Given my fascination with obscure historical events, I’ve always been curious about the Renaming of the Phillies That Didn’t Stick. Legend has it that after Bob Carpenter bought the Phillies in 1943, he renamed the team the Blue Jays, but the new moniker never caught on and was eventually dropped.
The other day (while I should have been doing something more productive), I found this AP article in the March 24, 1944 edition of the Lowell (Mass.) Sun, which (sort of) explains what happened. Here’s the gist of it:
In the winter of 1943-44, the Phillies held a contest to select a new “emblem” for the team. (What their old emblem was, or if they even had one, I have no idea.) The team received “over 5,000 letters proposing over 630 different emblems,” as well as a “healthy-sized stack of mail” from fans urging the team to remain the Phillies.
Apparently there was (and still is) some confusion as to whether the team was changing its name – or just adopting a new emblem. I believe it was the latter. Bob Carpenter never intended to change the team’s name; he was just looking for (as we say today) “better branding.”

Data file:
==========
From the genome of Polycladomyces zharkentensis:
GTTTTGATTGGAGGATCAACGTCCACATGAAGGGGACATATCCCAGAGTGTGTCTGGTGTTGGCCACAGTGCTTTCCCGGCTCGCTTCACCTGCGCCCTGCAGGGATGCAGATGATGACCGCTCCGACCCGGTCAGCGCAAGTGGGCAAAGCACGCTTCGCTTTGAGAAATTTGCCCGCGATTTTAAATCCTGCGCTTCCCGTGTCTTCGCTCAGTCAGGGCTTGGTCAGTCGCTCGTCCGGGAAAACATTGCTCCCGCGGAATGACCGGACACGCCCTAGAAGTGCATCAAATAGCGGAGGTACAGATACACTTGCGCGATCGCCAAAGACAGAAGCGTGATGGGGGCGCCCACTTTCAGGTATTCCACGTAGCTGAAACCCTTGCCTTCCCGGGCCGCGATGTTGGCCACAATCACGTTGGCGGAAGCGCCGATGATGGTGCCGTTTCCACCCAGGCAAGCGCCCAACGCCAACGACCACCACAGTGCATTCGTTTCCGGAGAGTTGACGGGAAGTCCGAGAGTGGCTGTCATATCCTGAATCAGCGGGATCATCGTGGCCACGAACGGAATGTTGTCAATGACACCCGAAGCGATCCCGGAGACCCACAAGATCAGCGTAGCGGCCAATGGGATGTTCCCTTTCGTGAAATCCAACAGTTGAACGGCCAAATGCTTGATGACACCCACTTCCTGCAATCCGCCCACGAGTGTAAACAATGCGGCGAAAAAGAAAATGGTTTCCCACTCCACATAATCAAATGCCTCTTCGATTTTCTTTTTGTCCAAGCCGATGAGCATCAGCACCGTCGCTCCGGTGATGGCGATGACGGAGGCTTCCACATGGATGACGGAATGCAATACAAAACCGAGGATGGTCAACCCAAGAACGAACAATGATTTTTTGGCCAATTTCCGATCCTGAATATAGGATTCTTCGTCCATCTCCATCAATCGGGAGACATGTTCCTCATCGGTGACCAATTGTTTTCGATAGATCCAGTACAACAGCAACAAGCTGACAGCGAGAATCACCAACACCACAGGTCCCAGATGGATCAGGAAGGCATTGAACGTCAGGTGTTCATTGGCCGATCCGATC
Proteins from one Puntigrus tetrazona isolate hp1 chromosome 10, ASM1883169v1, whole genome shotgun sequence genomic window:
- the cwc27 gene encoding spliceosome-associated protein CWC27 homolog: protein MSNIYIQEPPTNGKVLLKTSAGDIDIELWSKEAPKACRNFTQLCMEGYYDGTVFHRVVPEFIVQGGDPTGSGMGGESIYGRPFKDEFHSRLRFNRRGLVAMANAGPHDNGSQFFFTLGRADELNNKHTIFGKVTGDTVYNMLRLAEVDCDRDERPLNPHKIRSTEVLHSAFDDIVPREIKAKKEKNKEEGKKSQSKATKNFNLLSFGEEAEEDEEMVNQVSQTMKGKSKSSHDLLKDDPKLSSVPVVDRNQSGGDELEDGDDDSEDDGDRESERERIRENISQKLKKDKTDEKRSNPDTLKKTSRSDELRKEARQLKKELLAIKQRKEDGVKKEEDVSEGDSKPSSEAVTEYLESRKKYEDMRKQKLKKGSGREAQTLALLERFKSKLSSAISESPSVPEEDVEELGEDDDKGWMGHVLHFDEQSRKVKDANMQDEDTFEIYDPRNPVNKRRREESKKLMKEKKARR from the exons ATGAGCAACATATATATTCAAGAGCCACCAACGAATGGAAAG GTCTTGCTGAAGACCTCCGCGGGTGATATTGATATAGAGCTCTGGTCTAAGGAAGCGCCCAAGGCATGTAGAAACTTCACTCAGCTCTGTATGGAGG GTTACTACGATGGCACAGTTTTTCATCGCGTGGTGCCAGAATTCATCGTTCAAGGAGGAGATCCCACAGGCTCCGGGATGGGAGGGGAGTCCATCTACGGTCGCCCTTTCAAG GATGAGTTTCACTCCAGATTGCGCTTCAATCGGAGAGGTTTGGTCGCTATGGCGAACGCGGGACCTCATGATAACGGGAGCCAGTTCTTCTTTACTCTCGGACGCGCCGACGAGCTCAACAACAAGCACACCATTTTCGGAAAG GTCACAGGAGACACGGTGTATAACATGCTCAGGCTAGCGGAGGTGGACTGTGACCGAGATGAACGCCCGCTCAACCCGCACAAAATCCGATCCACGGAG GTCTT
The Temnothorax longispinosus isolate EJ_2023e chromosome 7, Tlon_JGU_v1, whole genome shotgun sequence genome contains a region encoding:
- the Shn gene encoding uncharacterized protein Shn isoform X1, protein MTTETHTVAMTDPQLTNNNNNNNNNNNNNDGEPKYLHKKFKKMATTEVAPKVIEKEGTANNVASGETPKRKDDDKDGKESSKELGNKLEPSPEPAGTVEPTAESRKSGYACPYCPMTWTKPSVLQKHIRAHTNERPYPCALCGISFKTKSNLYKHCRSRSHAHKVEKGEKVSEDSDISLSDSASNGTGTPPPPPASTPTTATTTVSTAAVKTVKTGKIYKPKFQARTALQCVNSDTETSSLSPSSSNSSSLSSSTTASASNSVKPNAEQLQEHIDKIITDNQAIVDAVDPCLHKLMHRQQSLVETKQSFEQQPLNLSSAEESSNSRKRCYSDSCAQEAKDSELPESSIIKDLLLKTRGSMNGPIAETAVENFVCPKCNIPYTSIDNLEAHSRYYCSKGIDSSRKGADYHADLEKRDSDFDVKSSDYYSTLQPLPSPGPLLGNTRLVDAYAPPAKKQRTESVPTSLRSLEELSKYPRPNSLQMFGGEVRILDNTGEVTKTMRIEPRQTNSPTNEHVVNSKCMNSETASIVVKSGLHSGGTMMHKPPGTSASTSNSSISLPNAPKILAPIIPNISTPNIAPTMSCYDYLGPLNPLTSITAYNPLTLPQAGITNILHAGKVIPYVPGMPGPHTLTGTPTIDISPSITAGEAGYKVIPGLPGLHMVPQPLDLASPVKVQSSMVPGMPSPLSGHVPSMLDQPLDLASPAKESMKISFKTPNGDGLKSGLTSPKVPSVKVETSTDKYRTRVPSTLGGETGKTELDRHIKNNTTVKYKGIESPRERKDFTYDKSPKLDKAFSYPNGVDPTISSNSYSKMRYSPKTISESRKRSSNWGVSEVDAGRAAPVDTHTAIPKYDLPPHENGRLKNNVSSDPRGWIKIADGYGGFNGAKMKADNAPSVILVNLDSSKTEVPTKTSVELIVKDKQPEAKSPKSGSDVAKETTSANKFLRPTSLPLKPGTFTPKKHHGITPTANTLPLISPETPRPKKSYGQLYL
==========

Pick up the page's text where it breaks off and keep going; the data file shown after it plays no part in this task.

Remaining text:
Carpenter decided the new emblem would be a blue jay. And here’s where things get truly Philliesesque. It turns out there was a popular medication for corns and bunions called Blue Jay. (Here’s another ad.) This naturally led to much joking at the Phillies’ expense, which probably explains why, just before spring training began in 1944, Carpenter went out of his way to make it clear that the Phillies would remain the Phillies – and the blue jay was just an emblem.
In 1944 and again in 1945, the Phillies did wear this blue jay patch (or one much like it) on their uniforms. But after that it seems the rare Philadelphia blue jay flew away and was never seen again.